Choosing the right climbing harness doesn’t have to be a daunting task. Knowing the different parts which make up the harness, and which is more suitable for the activity you’ll be doing, will help you to understand your needs and make the process much easier.

Harness Components

Waist belt


The harness’ waist belt is there to provide safety and comfort, and somewhere to lean your weight against on descents. A well-fitting waist belt will support you around your lower back, and should have adjustable buckles for a personalised fit.


Leg loops


These are adjustable on most harnesses for the best possible fit and comfort, as well as to accommodate different clothing layers. Most harnesses will also have padding on the leg loops for comfort when hanging or resting.




Buckles will be located on various points of the harness, to allow you to customise the fit according to your size, and your clothing. The more buckles a harness has, the more versatile it will be to different types of climbing, as it will accommodate different layer thicknesses.


Gear loops


Gear loops are used to attach your rack to; many harnesses have 4 loops, but some more advanced models will have more. Gear loops are usually made of tough plastic or webbing, but it’s important to remember that they are not load bearing.


Haul loop


The haul loop is a small loop on the back of the waist belt, used for trailing a second line. These loops are not load bearing but are a great feature to look out for if you plan to be taking on more difficult outdoor routes.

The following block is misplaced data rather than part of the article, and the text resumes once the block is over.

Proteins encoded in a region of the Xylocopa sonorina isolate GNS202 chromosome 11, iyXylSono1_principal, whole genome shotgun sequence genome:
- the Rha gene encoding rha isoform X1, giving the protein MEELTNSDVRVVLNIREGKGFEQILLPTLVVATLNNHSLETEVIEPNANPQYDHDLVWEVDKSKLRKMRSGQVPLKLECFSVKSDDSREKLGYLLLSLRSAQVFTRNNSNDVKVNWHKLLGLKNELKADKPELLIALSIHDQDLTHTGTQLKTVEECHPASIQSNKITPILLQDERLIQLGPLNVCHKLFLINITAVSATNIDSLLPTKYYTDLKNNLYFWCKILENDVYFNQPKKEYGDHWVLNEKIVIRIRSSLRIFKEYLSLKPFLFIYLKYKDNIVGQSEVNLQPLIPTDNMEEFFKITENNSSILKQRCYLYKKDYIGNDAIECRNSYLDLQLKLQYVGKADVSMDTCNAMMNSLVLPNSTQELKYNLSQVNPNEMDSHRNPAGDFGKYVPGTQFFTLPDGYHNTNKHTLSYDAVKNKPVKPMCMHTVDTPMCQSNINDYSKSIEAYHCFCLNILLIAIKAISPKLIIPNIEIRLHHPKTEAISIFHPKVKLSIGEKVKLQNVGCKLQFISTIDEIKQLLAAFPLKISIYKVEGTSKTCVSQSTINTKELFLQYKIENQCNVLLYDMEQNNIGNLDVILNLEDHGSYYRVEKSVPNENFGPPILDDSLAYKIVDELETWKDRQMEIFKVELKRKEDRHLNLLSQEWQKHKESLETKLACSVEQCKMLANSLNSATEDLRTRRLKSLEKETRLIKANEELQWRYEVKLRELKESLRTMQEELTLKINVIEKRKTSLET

Belay loop


The belay loop is the strongest part of the harness, and as such will have been load tested. Some of our stores have suspension points at which you can try harnesses, so you will be able to find one which you find the most supportive.


Tie-in point


Tie-in points are two loops connected to the belay loop, which are used to connect your ropes. Your ropes should go through both the upper and lower tie-in points.


Rise/elastic straps


These are used in the space between the waist belt and leg loops, and are connected with thin webbing or elastic straps, which can be adjusted for the perfect fit.

Types of Harness

Traditional (trad) harness


Trad harnesses will have a minimum of four gear loops, and will have adjustable leg loops for the wearer’s comfort. Rear haul loops may be useful for trad climbing.

Sport harness


A sport harness will be lightweight first and foremost, so may only have two gear loops and their leg loops will be fixes to keep bulk to a minimum. 

All-round harness


All-round harnesses will be suitable for both indoor and outdoor pursuits, and both the waist and leg loops will be adjustable. All-round models usually have four gear loops.

Alpine harness


Alpine harnesses are made from simple webbing and aim to be very light and packable. They are designed to be worn over full mountaineering clothing and accommodate accessories, so have a clip buckle system on the leg loops and a drop seat buckle to be put over crampons, ski boots etc. Alpine harnesses can also be used for mountain and ski tours.

Harness Fitting Tips

When you go to shop for a harness, consider what you will be wearing when you use the harness and wear something which is of a similar thickness. Remember to allow for room in the one you choose if you’re likely to be wearing the harness over layers. When you put the harness on, tighten up any buckles until it feels secure but comfortable. The waist belt of the harness should fit snugly over your hips, and the belay loop should be positioned front and centre with no twists. If possible, hang in the harness when trying it to ensure the waist belt is supportive and doesn’t dig in; when hanging in the harness, you should be able to stay upright easily. 

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